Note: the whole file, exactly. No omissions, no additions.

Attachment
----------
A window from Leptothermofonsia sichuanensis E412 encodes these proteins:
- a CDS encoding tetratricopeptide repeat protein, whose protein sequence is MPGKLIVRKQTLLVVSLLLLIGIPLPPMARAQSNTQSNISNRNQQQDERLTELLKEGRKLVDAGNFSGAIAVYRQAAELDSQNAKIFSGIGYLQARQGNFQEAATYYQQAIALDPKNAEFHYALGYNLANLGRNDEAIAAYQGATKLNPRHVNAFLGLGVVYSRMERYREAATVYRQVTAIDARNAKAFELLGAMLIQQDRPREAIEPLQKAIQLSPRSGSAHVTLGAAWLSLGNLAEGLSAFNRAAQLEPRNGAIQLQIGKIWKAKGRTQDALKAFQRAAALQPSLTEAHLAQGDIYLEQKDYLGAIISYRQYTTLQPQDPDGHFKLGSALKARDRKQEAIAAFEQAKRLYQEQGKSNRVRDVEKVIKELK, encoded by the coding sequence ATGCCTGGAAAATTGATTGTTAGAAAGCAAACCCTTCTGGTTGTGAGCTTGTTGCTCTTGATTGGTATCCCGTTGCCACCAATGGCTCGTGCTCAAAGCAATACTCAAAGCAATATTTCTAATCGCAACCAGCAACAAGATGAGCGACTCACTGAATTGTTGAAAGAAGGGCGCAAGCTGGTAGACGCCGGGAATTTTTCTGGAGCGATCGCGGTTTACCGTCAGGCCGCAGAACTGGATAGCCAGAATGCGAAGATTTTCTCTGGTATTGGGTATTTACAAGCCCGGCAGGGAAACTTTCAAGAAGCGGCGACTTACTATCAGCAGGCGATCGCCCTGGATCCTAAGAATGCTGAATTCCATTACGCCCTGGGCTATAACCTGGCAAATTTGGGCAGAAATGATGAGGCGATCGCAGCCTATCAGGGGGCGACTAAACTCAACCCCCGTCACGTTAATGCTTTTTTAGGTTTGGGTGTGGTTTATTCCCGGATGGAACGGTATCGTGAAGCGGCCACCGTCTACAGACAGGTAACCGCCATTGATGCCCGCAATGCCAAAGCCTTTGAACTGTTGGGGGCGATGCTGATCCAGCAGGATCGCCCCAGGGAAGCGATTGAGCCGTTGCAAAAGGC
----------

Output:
A window from Leptothermofonsia sichuanensis E412 encodes these proteins:
- a CDS encoding tetratricopeptide repeat protein, whose protein sequence is MPGKLIVRKQTLLVVSLLLLIGIPLPPMARAQSNTQSNISNRNQQQDERLTELLKEGRKLVDAGNFSGAIAVYRQAAELDSQNAKIFSGIGYLQARQGNFQEAATYYQQAIALDPKNAEFHYALGYNLANLGRNDEAIAAYQGATKLNPRHVNAFLGLGVVYSRMERYREAATVYRQVTAIDARNAKAFELLGAMLIQQDRPREAIEPLQKAIQLSPRSGSAHVTLGAAWLSLGNLAEGLSAFNRAAQLEPRNGAIQLQIGKIWKAKGRTQDALKAFQRAAALQPSLTEAHLAQGDIYLEQKDYLGAIISYRQYTTLQPQDPDGHFKLGSALKARDRKQEAIAAFEQAKRLYQEQGKSNRVRDVEKVIKELK, encoded by the coding sequence ATGCCTGGAAAATTGATTGTTAGAAAGCAAACCCTTCTGGTTGTGAGCTTGTTGCTCTTGATTGGTATCCCGTTGCCACCAATGGCTCGTGCTCAAAGCAATACTCAAAGCAATATTTCTAATCGCAACCAGCAACAAGATGAGCGACTCACTGAATTGTTGAAAGAAGGGCGCAAGCTGGTAGACGCCGGGAATTTTTCTGGAGCGATCGCGGTTTACCGTCAGGCCGCAGAACTGGATAGCCAGAATGCGAAGATTTTCTCTGGTATTGGGTATTTACAAGCCCGGCAGGGAAACTTTCAAGAAGCGGCGACTTACTATCAGCAGGCGATCGCCCTGGATCCTAAGAATGCTGAATTCCATTACGCCCTGGGCTATAACCTGGCAAATTTGGGCAGAAATGATGAGGCGATCGCAGCCTATCAGGGGGCGACTAAACTCAACCCCCGTCACGTTAATGCTTTTTTAGGTTTGGGTGTGGTTTATTCCCGGATGGAACGGTATCGTGAAGCGGCCACCGTCTACAGACAGGTAACCGCCATTGATGCCCGCAATGCCAAAGCCTTTGAACTGTTGGGGGCGATGCTGATCCAGCAGGATCGCCCCAGGGAAGCGATTGAGCCGTTGCAAAAGGC